Hamilton remains something of an enigma. Conservatives and liberals both claim him, and in his writings one can find material to support the positions of either camp. Taking a balanced and objective approach, Federici sorts through the written and historical record to reveal Hamilton’s philosophy as the synthetic product of a well-read and pragmatic figure whose intellectual genealogy drew on Classical thinkers such as Cicero and Plutarch, Christian theologians, and Enlightenment philosophers, including Hume and Montesquieu. In evaluating the thought of this republican and would-be empire builder, Federici explains that the apparent contradictions found in the Federalist Papers and other examples of Hamilton’s writings reflect both his practical engagement with debates over the French Revolution, capital expansion, commercialism, and other large issues of his time, and his search for a balance between central authority and federalism in the embryonic American government. This book challenges the view of Hamilton as a monarchist and shows him instead to be a strong advocate of American constitutionalism.
Devoted to the whole of Hamilton’s political writing, this accessible and teachable analysis makes clear the enormous influence Hamilton had on the development of American political and economic institutions and policies.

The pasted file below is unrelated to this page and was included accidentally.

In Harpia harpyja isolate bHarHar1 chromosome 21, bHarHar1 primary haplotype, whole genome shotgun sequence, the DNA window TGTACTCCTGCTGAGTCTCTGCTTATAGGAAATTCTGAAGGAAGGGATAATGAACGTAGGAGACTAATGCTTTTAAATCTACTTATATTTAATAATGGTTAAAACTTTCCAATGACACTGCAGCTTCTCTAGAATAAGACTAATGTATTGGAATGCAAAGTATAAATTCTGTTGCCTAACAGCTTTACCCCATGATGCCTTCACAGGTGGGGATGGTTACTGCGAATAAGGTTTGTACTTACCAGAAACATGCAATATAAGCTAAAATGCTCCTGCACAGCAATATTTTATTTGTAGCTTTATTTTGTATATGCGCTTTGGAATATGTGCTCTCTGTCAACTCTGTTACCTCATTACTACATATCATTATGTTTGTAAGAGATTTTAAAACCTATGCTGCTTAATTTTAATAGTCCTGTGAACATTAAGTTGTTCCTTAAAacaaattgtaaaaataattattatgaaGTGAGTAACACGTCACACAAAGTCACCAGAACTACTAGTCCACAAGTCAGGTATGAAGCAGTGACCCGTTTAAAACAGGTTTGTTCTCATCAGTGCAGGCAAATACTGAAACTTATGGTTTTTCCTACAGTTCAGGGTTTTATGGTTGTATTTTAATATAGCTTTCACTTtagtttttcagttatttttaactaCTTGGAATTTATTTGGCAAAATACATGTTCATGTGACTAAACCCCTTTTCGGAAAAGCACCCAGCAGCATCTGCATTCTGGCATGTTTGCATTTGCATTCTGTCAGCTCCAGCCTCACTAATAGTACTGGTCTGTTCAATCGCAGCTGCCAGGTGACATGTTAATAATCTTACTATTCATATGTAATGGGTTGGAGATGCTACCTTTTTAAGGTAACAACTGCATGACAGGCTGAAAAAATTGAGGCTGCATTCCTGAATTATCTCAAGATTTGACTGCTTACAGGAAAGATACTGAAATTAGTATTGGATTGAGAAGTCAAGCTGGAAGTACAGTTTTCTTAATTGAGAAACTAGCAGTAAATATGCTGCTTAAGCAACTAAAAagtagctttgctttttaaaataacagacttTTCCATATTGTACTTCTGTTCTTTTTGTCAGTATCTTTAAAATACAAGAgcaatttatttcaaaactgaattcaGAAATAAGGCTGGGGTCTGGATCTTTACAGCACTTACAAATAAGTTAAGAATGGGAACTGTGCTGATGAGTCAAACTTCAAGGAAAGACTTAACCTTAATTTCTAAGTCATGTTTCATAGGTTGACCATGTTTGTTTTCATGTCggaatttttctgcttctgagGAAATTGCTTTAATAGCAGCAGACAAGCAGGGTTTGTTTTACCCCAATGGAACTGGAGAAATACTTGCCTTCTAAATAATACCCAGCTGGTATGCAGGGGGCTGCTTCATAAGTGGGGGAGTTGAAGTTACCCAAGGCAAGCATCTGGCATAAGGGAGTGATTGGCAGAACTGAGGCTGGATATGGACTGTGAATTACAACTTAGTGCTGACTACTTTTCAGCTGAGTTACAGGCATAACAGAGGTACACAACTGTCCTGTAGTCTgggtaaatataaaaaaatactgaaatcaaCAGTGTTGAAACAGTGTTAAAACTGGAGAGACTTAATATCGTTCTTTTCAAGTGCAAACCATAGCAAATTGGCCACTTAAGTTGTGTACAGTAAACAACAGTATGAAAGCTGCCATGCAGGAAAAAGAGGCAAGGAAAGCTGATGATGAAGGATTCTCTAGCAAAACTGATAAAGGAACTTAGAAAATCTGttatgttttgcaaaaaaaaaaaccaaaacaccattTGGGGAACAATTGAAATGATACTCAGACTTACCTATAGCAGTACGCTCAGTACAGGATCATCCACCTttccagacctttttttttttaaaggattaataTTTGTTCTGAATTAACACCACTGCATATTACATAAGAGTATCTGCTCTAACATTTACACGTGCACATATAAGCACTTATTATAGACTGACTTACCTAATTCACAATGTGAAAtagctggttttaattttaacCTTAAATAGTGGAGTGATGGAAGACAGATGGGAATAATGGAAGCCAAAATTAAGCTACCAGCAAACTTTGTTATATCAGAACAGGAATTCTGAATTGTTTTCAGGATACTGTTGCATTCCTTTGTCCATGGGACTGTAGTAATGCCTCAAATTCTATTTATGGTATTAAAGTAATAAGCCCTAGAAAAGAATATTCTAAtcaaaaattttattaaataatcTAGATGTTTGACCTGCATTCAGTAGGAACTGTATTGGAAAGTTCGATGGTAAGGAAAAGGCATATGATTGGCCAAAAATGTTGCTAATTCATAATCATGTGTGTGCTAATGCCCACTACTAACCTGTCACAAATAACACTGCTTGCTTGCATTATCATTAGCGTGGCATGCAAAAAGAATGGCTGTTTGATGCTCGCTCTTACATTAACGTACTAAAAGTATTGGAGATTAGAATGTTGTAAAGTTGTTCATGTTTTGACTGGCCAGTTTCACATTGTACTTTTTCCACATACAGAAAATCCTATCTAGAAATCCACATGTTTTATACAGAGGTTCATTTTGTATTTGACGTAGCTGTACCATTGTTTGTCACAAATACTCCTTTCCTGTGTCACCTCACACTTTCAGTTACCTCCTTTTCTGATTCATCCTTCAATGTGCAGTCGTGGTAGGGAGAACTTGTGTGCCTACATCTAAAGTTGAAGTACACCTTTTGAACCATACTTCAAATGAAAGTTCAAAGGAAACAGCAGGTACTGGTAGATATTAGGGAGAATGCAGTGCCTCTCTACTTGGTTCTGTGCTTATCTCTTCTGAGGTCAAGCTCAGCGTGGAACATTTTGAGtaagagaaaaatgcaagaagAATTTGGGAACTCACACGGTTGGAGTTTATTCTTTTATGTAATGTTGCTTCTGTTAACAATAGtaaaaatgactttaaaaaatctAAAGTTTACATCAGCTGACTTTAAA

About the Author
Table of ContentsAcknowledgments
Introduction: Hamilton's Significance
1. The Personal Background of a Political Theorist
2. Hamilton's Philosophical Anthropology
3. Theoretical Foundations of Constitutionalism
4. Hamilton and American Constitutional Formation
5. Hamilton's Foreign Policy
6. Hamilton's Political Economy
7. Hamilton and Jefferson
Conclusion: Hamilton's Legacy
What People are Saying About This
"A comprehensive take on Hamilton that will stir discussion, not only of this Founding Father, but also of the nature and character of American democracy. Federici provides a convincing portrait of Hamilton's political thought as grounded in his philosophical anthropology and gives a more roundedand democraticview of Hamilton than currently exists."
A comprehensive take on Hamilton that will stir discussion, not only of this Founding Father, but also of the nature and character of American democracy. Federici provides a convincing portrait of Hamilton's political thought as grounded in his philosophical anthropology and gives a more rounded—and democratic—view of Hamilton than currently exists.
George Thomas, author of The Madisonian Constitution